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Poetic License


I wrote a poem.

And two weeks ago, I debuted that poem at The Association of Rhode Island Author‘s monthly “Lively Literati” poetry reading event in Cranston — and I wasn’t asked to leave.

Though I’ve dabbled, I have never considered myself to be a poet, preferring to leave all that esoteric meter, rhyme and verse nonsense to the beret-wearing, patchouli-sniffing crowd. I prefer the longer, more thoughtful forms of creative expression, like the novel, where you can procrastinate for decades and still be revered because people think you’re working on it.

But I was inexplicably inspired, and went ahead and wrote a poem anyway. And for better or worse, here it is. Warning: have a hanky ready, it gets pretty intense.


Ah, Autumn

Ah, autumn… You son of a bitch.
With the promise of cooler days,
And restful, peaceful, cricket-filled nights,
You wish away summer for us all,
Leaving in your wake a cold rain, sleet and the searing pain of a northwest wind,
No more comforting than the confused hand of a schizophrenic mistress.

Ah, autumn… You son of a bitch.
You deceive us with your dazzling displays of color,
The vibrant reds of the proud maple, the yellow hues of the comforting birch.
And now your vibrant colors have departed,
Stripping once majestic trees bare naked, exposing neighbors I’d hoped to forget.
And leaving my debris-filled yard to resemble  the ass-end of some joyous, drunken parade.

Ah, autumn… You son of a bitch. 
Speak to me of that legendary  blanket of majestic color,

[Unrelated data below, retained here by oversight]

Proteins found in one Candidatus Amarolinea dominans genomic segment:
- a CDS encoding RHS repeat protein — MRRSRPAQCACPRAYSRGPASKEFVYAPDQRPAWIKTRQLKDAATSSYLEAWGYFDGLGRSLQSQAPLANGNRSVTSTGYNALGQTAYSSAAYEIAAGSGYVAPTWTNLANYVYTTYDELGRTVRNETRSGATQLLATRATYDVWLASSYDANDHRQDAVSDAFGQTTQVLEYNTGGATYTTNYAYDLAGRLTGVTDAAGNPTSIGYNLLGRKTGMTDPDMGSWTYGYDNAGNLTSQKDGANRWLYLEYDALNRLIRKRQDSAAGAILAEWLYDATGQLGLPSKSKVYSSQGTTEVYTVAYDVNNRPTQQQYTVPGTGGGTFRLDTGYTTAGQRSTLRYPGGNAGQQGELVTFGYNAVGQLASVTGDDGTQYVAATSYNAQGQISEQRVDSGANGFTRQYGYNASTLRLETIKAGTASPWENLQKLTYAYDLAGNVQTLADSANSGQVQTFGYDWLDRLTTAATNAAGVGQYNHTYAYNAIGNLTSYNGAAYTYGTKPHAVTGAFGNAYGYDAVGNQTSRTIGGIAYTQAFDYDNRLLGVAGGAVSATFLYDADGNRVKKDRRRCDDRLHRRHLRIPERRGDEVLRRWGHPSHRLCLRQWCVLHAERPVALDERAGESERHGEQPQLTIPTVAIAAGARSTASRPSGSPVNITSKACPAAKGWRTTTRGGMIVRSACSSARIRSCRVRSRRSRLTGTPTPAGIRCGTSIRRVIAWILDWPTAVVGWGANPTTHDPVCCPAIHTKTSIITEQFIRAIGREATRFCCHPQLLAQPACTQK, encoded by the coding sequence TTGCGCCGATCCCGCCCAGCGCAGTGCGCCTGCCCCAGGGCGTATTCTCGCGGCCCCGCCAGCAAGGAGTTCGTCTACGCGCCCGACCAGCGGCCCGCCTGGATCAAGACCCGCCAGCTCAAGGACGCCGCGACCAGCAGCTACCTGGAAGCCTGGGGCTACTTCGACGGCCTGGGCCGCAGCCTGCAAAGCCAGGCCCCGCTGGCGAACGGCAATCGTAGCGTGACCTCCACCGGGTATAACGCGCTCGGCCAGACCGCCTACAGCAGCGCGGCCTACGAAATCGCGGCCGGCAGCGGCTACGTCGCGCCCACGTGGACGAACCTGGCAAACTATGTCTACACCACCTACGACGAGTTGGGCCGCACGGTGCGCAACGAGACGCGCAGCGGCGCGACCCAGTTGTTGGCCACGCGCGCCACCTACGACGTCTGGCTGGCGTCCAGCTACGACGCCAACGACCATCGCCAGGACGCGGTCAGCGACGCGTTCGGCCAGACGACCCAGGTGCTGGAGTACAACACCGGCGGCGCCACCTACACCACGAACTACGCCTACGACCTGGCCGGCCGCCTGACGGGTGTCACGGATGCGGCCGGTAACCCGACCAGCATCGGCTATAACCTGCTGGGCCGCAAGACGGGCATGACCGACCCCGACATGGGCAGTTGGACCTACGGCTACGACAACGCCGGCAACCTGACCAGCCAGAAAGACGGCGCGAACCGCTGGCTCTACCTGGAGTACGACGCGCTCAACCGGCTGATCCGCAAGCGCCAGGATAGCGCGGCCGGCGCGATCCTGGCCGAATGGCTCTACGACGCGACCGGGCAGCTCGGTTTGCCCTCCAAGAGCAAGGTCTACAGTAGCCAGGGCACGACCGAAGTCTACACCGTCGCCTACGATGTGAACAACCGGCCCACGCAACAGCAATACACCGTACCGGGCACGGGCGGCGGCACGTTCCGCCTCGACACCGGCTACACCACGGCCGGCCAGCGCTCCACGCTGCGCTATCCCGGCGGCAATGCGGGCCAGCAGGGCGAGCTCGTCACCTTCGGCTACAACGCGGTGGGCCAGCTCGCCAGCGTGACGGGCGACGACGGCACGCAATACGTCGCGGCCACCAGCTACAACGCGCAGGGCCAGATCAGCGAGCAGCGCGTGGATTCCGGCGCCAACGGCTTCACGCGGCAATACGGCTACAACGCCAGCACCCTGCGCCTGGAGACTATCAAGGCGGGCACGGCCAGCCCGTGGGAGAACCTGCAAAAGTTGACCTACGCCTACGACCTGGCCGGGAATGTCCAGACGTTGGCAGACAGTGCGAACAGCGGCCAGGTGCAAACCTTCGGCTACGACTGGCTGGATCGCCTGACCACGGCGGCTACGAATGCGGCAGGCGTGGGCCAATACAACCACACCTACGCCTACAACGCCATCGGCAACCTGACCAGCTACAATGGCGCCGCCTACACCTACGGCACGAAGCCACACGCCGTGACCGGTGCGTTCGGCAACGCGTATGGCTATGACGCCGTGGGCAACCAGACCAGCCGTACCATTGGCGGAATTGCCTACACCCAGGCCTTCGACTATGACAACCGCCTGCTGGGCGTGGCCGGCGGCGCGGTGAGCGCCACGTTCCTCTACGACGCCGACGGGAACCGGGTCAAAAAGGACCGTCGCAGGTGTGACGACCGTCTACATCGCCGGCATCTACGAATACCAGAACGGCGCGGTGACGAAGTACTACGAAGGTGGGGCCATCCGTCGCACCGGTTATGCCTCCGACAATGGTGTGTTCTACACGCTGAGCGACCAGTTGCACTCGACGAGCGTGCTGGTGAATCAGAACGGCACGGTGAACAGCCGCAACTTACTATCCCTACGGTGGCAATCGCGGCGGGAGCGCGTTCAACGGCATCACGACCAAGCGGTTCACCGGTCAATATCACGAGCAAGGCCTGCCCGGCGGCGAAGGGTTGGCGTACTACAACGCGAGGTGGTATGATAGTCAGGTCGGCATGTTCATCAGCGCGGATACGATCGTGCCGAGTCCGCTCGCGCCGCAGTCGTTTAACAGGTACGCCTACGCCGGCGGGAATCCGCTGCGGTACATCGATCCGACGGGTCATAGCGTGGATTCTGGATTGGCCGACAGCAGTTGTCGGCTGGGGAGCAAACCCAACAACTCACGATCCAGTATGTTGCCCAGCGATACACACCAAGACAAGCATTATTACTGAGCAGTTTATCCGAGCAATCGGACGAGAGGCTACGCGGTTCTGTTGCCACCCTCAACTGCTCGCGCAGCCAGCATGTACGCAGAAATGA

That now sadistically cuddles my lawn like a warm, snuggly quilt,
Plotting to  suffocate it — dead.
And with oak leaves the size of dinner plates,
You then swathe the squishy surprise the dog left me after his early morning walk.

Ah, autumn… You son of a bitch.
Those people. Oh yes, you know those people.
You encourage those people who never leave their homes, and never raise their blinds.
Who reek of mulling spices and declare autumn to be their “favorite season.”
Yet as soon as the temperature drops precisely below 69.5 degrees,
They burrow into a wool sweater to whine of the terrible cold.
Only to declare spring to be their “favorite season.” Oh, shut up.

Ah, autumn… You son of a bitch.
And alas ’tis Halloween! Your signature moment arrives.
It is your holiday, veiled in an October cyclone of brown leaves that swirl above chilled, hidden puddles.
Giddy, misbehaving girls and boys in enabling costumes. Assurances of chocolate, sweets and treats!
Yet I get a bruised apple and a giant… stale… orange… marshmallow… peanut.
And a two-hundred dollar dental deductible.
And my pumpkin is missing.

Ah, autumn… You son of a bitch.
And so now the snow descends and hides evidence of your plunder.
Winter has mercifully pushed you aside. Even it doesn’t like you.
Ice. Snow. Slush. Hoarfrost. Flu.
Winter carries no pretense. It was designed by its creator to be evil.
Yet the heartless winter brings a December solstice that lengthens my days, and brings me hope,
And once again fills my spirit with dreams of the balmy summer sunshine that you stole from us all.

Good riddance,  autumn.
You are a son of a bitch.

~Steven R. Porter

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Manisses


Manisses by Steven R. Porter

If you want to get technical, summer ends on September 21 each year. Therefore, my new summer novel Manisses is only a few weeks late…. so stop complaining.